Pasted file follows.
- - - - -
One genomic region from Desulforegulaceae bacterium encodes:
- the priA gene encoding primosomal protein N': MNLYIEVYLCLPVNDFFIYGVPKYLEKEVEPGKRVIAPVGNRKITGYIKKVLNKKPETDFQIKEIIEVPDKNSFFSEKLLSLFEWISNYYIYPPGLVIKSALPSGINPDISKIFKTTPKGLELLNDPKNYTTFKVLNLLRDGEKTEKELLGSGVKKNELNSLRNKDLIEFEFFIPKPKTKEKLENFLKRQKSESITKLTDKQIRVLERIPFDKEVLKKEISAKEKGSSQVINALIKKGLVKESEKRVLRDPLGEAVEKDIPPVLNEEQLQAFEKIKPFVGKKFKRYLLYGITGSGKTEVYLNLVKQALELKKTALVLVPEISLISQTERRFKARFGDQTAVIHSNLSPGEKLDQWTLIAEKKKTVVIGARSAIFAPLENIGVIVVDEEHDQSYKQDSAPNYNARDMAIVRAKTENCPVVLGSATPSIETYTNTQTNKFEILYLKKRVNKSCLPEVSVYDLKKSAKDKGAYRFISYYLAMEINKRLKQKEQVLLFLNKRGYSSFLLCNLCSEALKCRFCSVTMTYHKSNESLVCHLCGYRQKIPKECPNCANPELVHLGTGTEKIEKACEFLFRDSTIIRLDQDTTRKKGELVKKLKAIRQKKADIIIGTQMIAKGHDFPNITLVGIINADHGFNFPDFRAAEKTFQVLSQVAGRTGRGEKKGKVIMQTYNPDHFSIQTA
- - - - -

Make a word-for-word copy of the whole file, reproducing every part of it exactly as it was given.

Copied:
One genomic region from Desulforegulaceae bacterium encodes:
- the priA gene encoding primosomal protein N': MNLYIEVYLCLPVNDFFIYGVPKYLEKEVEPGKRVIAPVGNRKITGYIKKVLNKKPETDFQIKEIIEVPDKNSFFSEKLLSLFEWISNYYIYPPGLVIKSALPSGINPDISKIFKTTPKGLELLNDPKNYTTFKVLNLLRDGEKTEKELLGSGVKKNELNSLRNKDLIEFEFFIPKPKTKEKLENFLKRQKSESITKLTDKQIRVLERIPFDKEVLKKEISAKEKGSSQVINALIKKGLVKESEKRVLRDPLGEAVEKDIPPVLNEEQLQAFEKIKPFVGKKFKRYLLYGITGSGKTEVYLNLVKQALELKKTALVLVPEISLISQTERRFKARFGDQTAVIHSNLSPGEKLDQWTLIAEKKKTVVIGARSAIFAPLENIGVIVVDEEHDQSYKQDSAPNYNARDMAIVRAKTENCPVVLGSATPSIETYTNTQTNKFEILYLKKRVNKSCLPEVSVYDLKKSAKDKGAYRFISYYLAMEINKRLKQKEQVLLFLNKRGYSSFLLCNLCSEALKCRFCSVTMTYHKSNESLVCHLCGYRQKIPKECPNCANPELVHLGTGTEKIEKACEFLFRDSTIIRLDQDTTRKKGELVKKLKAIRQKKADIIIGTQMIAKGHDFPNITLVGIINADHGFNFPDFRAAEKTFQVLSQVAGRTGRGEKKGKVIMQTYNPDHFSIQTA